The Flamingo Differential

Images: Fred Flamingo (a flamingo with a black bow tie) and Freda Flamingo (a flamingo with a purple ribbon and flower around her neck.  Seperate image: Ferdinand Flamingo. A flamingo with a monacle. Text: I ran into the problem of how to differentiate flamingos.

The Flamingo Differential

Blog post by Iris Carden

Fred Flamingo was the first children’s book I wrote.  It was based on one of the many stories I made up for my (now adult) kids when they were kids.

My older daughter always loved Fred and especially wanted his story published.

I had already published a couple of books for adults, and writing was no problem.  Publishing wasn’t going to be a problem.

Sadly, children’s books require artwork.

I am a much better writer than artist, but hiring an artist required money I didn’t have.  

So I started out with watercolour pencils and paint.  After all, how difficult can a flamingo be? It’s just a football shape for a body, a smaller football ball shape for a head, a long neck, and long gangly sticks for legs.

The next problem was how to differentiate between flamingos.  We don’t get flamingos in Australia, but I’ve seen them in zoos.  I couldn’t tell one flamingo apart from another.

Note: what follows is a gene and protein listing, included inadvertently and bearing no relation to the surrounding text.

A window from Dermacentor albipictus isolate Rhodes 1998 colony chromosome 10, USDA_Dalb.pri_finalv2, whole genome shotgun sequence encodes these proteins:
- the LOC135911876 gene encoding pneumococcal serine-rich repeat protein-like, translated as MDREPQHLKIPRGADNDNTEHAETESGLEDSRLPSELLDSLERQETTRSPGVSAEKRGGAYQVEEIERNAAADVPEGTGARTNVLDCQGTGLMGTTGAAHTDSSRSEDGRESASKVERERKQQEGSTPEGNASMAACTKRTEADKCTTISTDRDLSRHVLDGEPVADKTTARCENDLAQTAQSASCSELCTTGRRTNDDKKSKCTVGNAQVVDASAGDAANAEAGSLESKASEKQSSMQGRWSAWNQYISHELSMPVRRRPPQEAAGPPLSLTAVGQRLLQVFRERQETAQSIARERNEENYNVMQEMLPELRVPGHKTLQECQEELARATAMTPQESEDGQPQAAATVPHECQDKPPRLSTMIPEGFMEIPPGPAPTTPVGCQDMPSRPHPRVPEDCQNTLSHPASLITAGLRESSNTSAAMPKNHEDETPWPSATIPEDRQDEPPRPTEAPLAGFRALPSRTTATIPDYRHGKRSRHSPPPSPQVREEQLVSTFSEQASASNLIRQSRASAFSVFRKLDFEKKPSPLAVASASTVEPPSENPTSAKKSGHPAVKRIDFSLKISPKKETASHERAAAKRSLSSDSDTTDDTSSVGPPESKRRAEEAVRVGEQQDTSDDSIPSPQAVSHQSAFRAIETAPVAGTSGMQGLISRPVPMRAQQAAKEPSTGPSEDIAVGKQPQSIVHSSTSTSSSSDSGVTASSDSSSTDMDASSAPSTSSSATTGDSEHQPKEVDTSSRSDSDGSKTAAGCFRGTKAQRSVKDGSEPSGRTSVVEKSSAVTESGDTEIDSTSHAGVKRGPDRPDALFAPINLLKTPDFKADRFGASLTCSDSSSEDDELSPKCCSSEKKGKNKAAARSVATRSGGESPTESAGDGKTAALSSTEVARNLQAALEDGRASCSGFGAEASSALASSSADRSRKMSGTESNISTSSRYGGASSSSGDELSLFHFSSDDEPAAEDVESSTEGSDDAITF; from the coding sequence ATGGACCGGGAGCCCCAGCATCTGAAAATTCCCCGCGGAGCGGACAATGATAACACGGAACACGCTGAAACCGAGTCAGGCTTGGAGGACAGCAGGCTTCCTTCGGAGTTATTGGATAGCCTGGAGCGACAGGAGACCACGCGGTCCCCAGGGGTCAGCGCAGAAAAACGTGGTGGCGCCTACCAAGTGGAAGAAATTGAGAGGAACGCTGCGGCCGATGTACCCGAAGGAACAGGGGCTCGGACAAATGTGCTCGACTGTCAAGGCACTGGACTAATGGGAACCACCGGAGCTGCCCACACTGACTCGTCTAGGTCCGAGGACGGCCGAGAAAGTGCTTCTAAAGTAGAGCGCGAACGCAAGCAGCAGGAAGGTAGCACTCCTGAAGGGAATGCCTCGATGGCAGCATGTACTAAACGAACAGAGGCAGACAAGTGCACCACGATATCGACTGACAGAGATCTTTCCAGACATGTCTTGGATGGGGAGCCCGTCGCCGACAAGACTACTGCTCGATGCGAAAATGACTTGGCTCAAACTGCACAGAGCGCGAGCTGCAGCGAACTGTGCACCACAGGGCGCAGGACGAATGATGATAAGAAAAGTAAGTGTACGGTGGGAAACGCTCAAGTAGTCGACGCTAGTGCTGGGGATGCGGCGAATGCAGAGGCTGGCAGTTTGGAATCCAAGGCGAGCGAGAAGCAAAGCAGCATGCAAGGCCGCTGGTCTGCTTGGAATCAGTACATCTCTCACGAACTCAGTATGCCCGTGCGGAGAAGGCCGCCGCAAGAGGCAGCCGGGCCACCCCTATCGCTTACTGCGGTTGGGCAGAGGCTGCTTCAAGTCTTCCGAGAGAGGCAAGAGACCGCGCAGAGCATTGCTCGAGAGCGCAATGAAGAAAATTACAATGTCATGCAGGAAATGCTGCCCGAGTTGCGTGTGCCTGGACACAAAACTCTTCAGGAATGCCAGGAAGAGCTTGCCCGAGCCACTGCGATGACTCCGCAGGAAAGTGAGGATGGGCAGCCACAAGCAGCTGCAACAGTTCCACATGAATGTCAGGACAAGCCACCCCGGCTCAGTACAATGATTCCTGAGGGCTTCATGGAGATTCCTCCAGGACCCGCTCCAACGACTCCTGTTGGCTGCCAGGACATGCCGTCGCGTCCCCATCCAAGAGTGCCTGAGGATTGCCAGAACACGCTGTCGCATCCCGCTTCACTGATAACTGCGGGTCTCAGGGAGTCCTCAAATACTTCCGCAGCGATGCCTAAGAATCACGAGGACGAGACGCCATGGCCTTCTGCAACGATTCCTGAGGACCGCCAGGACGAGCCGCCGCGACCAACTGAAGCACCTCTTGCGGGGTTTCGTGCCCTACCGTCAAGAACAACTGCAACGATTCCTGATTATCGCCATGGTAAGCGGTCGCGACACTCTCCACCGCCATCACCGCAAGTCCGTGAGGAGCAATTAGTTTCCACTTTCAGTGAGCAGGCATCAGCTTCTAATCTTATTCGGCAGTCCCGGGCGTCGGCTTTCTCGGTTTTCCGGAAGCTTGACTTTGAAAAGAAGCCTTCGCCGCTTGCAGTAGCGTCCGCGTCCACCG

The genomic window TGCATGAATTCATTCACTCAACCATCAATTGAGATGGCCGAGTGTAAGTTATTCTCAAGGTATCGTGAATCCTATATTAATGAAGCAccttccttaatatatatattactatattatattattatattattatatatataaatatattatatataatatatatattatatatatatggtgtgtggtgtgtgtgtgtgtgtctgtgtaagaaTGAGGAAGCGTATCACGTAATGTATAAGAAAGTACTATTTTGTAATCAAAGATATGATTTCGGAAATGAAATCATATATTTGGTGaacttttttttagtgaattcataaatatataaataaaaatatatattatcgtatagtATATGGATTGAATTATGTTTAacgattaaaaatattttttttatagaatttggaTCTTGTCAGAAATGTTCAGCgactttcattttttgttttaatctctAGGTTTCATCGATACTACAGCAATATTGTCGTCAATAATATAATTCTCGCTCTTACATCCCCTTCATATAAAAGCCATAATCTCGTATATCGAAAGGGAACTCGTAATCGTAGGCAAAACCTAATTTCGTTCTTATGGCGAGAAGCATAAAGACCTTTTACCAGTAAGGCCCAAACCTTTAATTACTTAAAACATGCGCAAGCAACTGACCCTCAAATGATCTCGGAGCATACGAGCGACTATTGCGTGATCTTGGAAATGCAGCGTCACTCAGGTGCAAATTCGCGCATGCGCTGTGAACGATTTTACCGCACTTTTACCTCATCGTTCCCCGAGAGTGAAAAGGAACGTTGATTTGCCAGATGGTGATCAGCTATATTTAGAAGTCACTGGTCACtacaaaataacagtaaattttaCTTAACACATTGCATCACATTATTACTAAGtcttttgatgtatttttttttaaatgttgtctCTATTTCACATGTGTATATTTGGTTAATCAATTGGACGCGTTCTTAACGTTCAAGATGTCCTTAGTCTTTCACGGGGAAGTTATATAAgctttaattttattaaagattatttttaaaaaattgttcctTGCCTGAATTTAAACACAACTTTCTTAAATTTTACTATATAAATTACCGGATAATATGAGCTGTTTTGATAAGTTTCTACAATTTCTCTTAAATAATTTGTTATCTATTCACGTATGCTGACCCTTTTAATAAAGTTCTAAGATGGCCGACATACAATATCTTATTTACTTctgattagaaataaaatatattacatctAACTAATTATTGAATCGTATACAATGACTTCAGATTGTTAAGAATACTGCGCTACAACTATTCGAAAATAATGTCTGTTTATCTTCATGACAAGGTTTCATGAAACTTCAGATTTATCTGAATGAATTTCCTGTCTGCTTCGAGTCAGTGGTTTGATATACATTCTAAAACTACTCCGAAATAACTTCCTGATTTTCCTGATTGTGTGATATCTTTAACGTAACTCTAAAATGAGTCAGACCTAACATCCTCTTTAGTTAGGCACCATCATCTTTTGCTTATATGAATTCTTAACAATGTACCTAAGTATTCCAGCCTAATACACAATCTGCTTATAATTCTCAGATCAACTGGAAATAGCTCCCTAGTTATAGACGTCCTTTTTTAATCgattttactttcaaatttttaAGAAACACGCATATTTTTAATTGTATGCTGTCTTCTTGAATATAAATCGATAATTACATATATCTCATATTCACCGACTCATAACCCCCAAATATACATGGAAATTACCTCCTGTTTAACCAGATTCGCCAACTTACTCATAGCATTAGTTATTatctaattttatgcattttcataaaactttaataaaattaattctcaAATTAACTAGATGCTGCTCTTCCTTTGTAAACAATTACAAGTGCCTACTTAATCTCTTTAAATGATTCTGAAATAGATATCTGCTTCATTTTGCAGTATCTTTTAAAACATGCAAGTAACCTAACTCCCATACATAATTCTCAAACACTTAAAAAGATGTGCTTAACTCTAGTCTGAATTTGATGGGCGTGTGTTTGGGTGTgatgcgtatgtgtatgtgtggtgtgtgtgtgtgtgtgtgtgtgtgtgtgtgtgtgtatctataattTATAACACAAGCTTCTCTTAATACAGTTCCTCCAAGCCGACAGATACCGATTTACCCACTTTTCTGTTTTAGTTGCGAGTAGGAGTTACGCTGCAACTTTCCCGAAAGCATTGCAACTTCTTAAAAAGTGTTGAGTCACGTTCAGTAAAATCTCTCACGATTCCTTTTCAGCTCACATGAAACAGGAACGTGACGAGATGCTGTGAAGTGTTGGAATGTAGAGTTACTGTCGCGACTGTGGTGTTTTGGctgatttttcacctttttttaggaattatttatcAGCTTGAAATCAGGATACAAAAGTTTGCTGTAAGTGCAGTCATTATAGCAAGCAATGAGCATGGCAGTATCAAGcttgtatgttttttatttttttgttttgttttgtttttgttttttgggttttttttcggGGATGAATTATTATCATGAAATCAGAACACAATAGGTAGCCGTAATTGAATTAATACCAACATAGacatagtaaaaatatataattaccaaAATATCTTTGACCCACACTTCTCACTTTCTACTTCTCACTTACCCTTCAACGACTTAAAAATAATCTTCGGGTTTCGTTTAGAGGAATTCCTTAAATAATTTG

Four Flamingos, seen through a tree, in a zoo.
I’ve seen flamingos in zoos. I couldn’t tell them apart.

Eventually, I decided in a minimal amount of human clothing to tell the key characters apart.

I decided Fred should be a fairly dapper kind of flamingo, and gave him a bow tie.

Freda, who is a total sweetheart, and likes to help her friends, got a flower tied around her neck with a ribbon.

Then there was the very snooty character of Ferdinand.  Eventually, I decided a monacle would indicate someone snooty who looked down on others around him.  (I realise that’s looking at a monacle as a class indicator rather than as an assistance aid, which is patently untrue. However, it is a stereotype I have in my mind.)

So if you look at Fred Flamingo Wants to Dance and wonder why the bow tie, flower and monacle, it’s because I’m a terrible artist who couldn’t find any other way to make flamingos look any different from each other.

If there’s an advantage to being a bad artist in this case, it’s that I’ve had feedback about kids being excited that they could draw that, and could do their own pictures of the characters.

Fred Flamingo Wants to Dance is available from your favourite online bookshop or from


By Iris Carden

Iris Carden is an Australian indie author, mother, grandmother, and chronic illness patient. On good days, she writes. Because of the unpredictability of her health, she writes on an indie basis, not trying to meet deadlines. She lives on a disability support pension now, but her ultimate dream is to earn her own living from her writing.

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